Zinn Chapter 4: Tyranny is Tyranny

1.    What is tyranny? What is oppression?

2.   In the first paragraph of “Tyranny is Tyranny,” Howard Zinn makes a case for the argument that by diverting anger that ordinary colonists had focused on the colonial elite to the British Empire, the “important people in the English colonies . . . could take over land, profits, and political power from favorites of the British Empire.” Do you think he proves his case? How and why?

3.   What evidence does Zinn provide of class conflict? How does this information support or refute any of your earlier beliefs about American colonists?


4.   Why do you think colonial governors, all of whom lived in eastern cities, were either slow to respond or unresponsive to the grievances of ordinary colonists, many of whom lived in the western regions of the growing colonies?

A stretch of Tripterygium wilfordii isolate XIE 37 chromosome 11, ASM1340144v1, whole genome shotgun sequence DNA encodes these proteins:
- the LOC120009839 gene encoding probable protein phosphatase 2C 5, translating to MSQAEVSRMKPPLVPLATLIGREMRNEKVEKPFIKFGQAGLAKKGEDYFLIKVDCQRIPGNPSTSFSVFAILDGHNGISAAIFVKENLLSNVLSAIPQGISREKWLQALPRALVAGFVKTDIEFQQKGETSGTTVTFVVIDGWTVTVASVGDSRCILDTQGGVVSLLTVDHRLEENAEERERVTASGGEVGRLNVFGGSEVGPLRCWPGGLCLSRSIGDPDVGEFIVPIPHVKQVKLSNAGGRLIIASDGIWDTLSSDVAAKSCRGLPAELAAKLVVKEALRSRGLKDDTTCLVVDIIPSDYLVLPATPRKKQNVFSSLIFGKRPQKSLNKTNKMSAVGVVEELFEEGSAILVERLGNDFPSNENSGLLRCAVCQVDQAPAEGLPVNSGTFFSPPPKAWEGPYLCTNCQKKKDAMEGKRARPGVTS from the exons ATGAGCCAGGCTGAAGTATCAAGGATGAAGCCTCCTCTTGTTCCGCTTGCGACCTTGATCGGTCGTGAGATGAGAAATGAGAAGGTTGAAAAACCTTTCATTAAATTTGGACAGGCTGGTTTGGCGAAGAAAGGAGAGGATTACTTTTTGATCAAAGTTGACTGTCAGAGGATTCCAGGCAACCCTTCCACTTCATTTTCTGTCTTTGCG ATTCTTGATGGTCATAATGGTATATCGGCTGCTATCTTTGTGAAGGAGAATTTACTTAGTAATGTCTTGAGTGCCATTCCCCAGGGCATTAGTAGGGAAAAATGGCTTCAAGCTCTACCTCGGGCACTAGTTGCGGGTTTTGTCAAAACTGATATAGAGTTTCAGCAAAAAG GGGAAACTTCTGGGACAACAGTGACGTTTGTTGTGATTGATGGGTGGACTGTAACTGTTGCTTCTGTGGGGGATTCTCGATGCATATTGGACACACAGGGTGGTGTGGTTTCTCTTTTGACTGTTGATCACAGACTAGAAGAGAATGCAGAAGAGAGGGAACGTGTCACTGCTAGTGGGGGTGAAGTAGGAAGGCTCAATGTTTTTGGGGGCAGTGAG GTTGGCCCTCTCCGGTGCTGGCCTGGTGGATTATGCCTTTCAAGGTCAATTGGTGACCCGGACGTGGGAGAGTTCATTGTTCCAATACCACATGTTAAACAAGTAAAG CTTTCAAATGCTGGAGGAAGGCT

5.   What evidence can you find in this chapter that the white urban population in some parts of colonial America was divided? Do you support or refute Howard Zinn’s contention that the colonial leaders convinced the evolving middle class to unite with them against “the biggest problem,” the “property less people” (A People’s History, p. 65)? How and why?


6.   What does Howard Zinn mean when he says that the “myth of the Revolution” was that “it was on behalf of a united people” (A People’s History, p. 70)? Do you agree or disagree? How and why?


7.    What is the significance of the chapter title, “Tyranny is Tyranny”?